As I have mentioned before, my wife, “Mommy” was adopted. I cannot speak for her directly, but I will share some of the things she has told me that make it very clear she is grateful to have been adopted and would disagree with the above statement as well. She has told me that she does not feel abandoned. This is someone who was left at an orphanage by her birth parents. She doesn’t feel abandoned, because she was chosen. Her adoptive family had all these children to choose from, and they picked her. She was wanted. She also feels fortunate, because at the time of her adoption, she was not doing well in the orphanage and required medical treatment including a blood transfusion. Her adoptive family took her in despite her illness and made sure she had what she needed. Even after adoption, she did not have an easy childhood with the loss of her adoptive mother to a terminal illness. She still feels grateful to have been adopted. She would love to find her biological family, but that desire is not mutually exclusive with feeling fortunate and is definitely not an indication that she feels abandoned.

So color us happy, grateful, AND lucky – all those things we’re not supposed to be as the product of artificial insemination with donor sperm and as an adoptee. I hope this entry gives comfort to those of you who are raising children whom you have adopted or have conceived with the help of reproductive technologies and/or donor sperm. We don’t all grow up resenting those who gave us life or gave us a home. Some of us will be forever grateful and love you all the more!!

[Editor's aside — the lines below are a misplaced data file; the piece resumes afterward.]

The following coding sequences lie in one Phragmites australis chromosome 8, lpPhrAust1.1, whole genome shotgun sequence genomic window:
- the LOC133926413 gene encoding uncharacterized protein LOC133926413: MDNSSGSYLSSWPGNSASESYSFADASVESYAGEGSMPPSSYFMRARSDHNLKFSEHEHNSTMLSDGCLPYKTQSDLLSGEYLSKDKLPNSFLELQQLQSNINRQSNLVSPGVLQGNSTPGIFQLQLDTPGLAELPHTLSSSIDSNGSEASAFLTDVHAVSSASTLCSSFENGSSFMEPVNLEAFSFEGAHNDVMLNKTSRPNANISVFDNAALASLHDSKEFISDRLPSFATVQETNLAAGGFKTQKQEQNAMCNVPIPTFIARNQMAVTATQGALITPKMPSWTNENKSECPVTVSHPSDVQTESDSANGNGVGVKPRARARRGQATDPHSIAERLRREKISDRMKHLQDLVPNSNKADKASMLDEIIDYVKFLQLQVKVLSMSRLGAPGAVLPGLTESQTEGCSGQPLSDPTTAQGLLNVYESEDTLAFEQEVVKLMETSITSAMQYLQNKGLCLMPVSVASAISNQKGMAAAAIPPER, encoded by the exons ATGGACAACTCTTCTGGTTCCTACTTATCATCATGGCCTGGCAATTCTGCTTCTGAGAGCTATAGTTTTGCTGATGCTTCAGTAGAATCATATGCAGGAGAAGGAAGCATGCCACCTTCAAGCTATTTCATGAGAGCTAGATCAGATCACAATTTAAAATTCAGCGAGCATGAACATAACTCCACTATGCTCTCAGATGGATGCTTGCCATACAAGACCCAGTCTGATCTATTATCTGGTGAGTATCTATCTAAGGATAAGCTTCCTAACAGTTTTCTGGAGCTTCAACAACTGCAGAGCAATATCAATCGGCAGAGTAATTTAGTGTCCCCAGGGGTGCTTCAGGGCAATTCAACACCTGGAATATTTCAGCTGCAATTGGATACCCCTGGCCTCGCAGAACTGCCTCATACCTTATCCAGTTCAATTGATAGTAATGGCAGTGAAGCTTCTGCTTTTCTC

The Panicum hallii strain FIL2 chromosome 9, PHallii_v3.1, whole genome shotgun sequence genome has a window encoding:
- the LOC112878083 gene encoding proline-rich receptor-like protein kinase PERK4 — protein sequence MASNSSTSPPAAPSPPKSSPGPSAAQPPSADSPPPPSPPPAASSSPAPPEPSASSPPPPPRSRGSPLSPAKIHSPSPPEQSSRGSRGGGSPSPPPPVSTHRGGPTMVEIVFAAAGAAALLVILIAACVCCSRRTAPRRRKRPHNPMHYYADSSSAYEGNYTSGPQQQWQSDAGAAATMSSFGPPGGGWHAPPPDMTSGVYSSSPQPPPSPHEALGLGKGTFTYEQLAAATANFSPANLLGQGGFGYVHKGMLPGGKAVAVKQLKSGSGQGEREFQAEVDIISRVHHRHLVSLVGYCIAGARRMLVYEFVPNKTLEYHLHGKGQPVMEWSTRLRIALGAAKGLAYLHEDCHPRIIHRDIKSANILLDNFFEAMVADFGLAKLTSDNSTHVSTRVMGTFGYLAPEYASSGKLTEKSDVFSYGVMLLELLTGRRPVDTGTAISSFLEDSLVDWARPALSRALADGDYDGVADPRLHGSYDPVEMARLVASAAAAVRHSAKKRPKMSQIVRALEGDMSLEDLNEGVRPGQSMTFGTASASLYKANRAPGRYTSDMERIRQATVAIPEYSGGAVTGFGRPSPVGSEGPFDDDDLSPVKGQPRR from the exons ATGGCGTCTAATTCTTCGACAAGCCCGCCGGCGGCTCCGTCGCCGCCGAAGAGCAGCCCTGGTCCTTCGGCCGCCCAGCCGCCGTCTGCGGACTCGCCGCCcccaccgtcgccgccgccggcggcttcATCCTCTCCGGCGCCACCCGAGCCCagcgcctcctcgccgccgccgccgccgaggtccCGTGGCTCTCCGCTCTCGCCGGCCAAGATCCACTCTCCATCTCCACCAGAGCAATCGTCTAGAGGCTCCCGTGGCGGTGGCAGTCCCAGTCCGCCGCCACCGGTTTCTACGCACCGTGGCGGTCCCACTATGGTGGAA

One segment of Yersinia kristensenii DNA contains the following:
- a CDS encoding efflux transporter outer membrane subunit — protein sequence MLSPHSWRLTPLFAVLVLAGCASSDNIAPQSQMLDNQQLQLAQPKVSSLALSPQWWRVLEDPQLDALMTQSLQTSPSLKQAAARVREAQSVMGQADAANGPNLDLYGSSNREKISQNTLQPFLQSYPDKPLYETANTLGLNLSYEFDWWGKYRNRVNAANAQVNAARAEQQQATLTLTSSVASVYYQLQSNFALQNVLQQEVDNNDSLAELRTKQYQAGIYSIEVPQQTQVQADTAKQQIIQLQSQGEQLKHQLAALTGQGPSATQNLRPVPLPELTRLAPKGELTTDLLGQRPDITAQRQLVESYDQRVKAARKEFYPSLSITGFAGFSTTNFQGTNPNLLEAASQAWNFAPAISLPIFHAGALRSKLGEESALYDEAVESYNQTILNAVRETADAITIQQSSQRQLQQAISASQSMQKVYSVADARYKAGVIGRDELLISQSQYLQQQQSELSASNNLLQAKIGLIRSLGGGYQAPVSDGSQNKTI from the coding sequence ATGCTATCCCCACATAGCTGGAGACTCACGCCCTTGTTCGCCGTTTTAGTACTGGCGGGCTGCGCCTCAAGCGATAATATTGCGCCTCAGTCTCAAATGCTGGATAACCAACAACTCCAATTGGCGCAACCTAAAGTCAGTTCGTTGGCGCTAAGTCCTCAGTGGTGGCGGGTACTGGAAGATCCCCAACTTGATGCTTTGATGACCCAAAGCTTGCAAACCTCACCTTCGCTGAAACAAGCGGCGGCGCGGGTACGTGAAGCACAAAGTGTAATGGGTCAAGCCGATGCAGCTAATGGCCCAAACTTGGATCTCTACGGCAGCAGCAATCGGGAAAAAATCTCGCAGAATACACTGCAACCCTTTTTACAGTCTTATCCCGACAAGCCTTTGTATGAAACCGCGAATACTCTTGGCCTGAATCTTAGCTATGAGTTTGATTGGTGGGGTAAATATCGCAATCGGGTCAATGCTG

Note: This post was read and approved by Mommy before publication.


Objectively…sort of

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Taking a step away from my very personal account in the last post, I do feel the need to clarify that I do not advocate keeping the truth from children conceived through donor sperm. I defended my mom, not because I believe that what she did was necessarily correct, but because I know why she did it. Little Man’s story will be quite different. Growing up in a two-mom family, there will be no assumption of “fatherhood”. So, his special conception will always be a part of his life story. I’m sure we will discuss it often and in varying degrees of specificity throughout his life. Even if our two-mom family didn’t require eventual explanation to our offspring, I like to believe that we would be open and honest. I’m also grateful for the many resources available to us now that will help us navigate this journey…resources that weren’t available to my mom.

“Do you believe that history repeats itself?”

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These were the words Granny, my mom, spoke to me, her voice trembling with tears in her eyes, just before she revealed to me that I was donor-conceived. She had kept this from me for nearly 31 years, and just weeks before Little Man was to join us, she had finally found her way to tell me.

Do I have hard feelings about the fact that she didn’t tell me sooner? No. I wish that she had, but I am not upset with her that she didn’t.